This series consists of talks in the areas of Cosmology, Gravitation and Particle Physics.
The discovery of the Higgs boson has revealed that the quartic Higgs self-coupling becomes small at very high energy scales. Guided by this observation, I introduce Higgs Parity, which is a spontaneously broken symmetry exchanging the standard model Higgs with its parity partner. In addition to explaining the small Higgs quartic coupling, Higgs Parity can provide a dark matter candidate, solve the strong CP problem, and arise from an SO(10) grand unified gauge symmetry.
Through their observable properties, the first and smallest dark matter halos represent a rare probe of subkiloparsec-scale variations in the density of the early Universe. These density variations could hold clues to the nature of inflation, the postinflationary cosmic history, and the identity of dark matter. However, the dynamical complexity of these microhalos hinders their usage as cosmological probes.
CMB lensing tomography has the potential to map the amplitude and growth of structure over cosmic time, provide some of the most stringent tests of gravity, and break important degeneracies between cosmological parameters. I use the unWISE photometric galaxy catalog to create three samples at median redshifts z~0.6, 1.1, and 1.5, and cross-correlate them with the most recent Planck CMB lensing maps.
We propose a model for combining the Standard Model (SM) with gravity. It relies on a non-minimal coupling of the Higgs field to the Ricci scalar and on the Palatini formulation of gravity. Without introducing any new degrees of freedom in addition to those of the SM and the graviton, this scenario achieves two goals. First, it generates the electroweak symmetry breaking by a non-perturbative gravitational effect. In this way, it does not only address the hierarchy problem but opens up the possibility to calculate the Higgs mass.
Cosmologists wish to explain how our universe, in all its complexity, could ever have come about. This is the problem of initial conditions and the first step towards its solution is the assessment of the universe’s entropy today. It is widely agreed upon that the entropy of vacuum energy, given by the Bekenstein bound, makes up the bulk of the current entropy budget, dominating over that of gravity and over thermal motions of the cosmic radiation background.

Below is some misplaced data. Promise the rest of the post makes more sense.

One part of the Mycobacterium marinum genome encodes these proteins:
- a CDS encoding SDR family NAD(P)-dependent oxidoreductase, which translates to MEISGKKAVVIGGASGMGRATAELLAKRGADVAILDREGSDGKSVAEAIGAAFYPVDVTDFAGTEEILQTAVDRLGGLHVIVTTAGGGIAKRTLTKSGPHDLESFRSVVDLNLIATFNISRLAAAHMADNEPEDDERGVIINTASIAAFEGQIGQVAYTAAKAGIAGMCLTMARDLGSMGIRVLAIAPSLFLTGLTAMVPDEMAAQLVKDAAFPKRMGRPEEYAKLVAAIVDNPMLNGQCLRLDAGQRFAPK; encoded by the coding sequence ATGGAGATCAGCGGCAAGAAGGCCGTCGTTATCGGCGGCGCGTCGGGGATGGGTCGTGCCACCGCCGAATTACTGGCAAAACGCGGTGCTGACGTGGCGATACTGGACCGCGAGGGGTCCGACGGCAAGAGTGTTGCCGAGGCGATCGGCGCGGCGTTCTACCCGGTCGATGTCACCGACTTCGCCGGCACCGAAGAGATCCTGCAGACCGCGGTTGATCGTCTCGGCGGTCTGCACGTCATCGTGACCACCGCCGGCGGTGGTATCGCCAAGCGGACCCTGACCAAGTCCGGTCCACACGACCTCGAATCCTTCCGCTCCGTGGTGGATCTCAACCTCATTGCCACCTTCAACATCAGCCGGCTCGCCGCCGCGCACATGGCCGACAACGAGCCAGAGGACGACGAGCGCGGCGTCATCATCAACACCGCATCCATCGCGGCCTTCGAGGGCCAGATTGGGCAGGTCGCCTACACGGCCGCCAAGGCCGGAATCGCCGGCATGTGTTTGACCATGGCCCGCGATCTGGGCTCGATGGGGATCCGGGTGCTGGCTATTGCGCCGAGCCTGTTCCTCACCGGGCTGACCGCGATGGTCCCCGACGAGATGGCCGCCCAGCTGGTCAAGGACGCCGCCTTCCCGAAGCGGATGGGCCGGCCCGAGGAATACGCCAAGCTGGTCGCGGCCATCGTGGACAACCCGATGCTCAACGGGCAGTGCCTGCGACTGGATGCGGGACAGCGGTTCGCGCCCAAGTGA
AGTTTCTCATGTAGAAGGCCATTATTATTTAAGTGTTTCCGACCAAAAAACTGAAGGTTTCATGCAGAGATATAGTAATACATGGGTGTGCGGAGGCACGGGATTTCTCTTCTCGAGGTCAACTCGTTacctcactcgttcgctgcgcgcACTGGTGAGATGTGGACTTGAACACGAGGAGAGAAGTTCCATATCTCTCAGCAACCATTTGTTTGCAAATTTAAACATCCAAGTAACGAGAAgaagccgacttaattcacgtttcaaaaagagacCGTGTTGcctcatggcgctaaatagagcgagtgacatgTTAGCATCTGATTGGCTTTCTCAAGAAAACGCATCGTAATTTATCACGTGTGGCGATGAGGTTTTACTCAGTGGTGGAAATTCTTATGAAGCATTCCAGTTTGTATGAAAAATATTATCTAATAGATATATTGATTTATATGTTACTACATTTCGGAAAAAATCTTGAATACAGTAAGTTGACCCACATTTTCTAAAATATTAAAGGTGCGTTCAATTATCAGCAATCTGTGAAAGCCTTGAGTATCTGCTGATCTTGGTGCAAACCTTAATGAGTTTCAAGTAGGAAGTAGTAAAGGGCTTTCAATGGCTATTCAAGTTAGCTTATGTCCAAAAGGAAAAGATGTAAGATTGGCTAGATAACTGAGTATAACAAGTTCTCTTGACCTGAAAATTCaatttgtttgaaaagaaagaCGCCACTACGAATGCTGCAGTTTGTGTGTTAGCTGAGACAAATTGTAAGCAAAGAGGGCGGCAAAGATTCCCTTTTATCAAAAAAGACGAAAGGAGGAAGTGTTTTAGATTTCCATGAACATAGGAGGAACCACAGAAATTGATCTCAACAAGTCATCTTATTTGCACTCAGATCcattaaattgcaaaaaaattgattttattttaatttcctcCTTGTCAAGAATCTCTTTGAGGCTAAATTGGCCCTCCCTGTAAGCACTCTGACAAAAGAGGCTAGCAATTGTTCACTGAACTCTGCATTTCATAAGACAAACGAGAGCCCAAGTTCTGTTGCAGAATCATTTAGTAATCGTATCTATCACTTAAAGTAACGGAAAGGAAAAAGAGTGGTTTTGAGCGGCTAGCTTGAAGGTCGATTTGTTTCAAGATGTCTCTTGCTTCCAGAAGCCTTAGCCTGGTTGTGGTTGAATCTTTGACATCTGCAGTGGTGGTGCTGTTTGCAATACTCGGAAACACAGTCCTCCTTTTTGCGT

In this talk, I will outline the forward model approach to reconstruct cosmological fields in a Bayesian framework. I will focus on two examples - galaxy clustering and neutral hydrogen intensity mapping.
Primordial SU(2) gauge fields and axions can contribute to the physics of
inflation. In this class of models, both the gauge field and axion acquire
a VEV, which is P and CP breaking and enriches the phenomenology of
particles with spin. Their multifaceted phenomenology and unique
observational signatures, e.g., chiral primordial gravitational waves and
gravitational leptogenesis, turned this class of models to a hot topic of
research in the past nine years. In this talk, first, I will briefly
Thus far, the non-linear regime of structure formation is only accessible through expensive numerical N-body simulations since the conventional ana-
Scattering amplitudes of massive spin-2 particles generically grow with energy and lead to violations of perturbative unitarity. One way to partially soften such amplitudes is with the infinite towers of particles present in Kaluza-Klein theories. In this talk I will discuss in detail this mechanism of unitarization for general dimensional reductions of pure gravity and show that it leads to some interesting constraints on the eigenfunctions and eigenvalues of the scalar Laplacian on closed manifolds.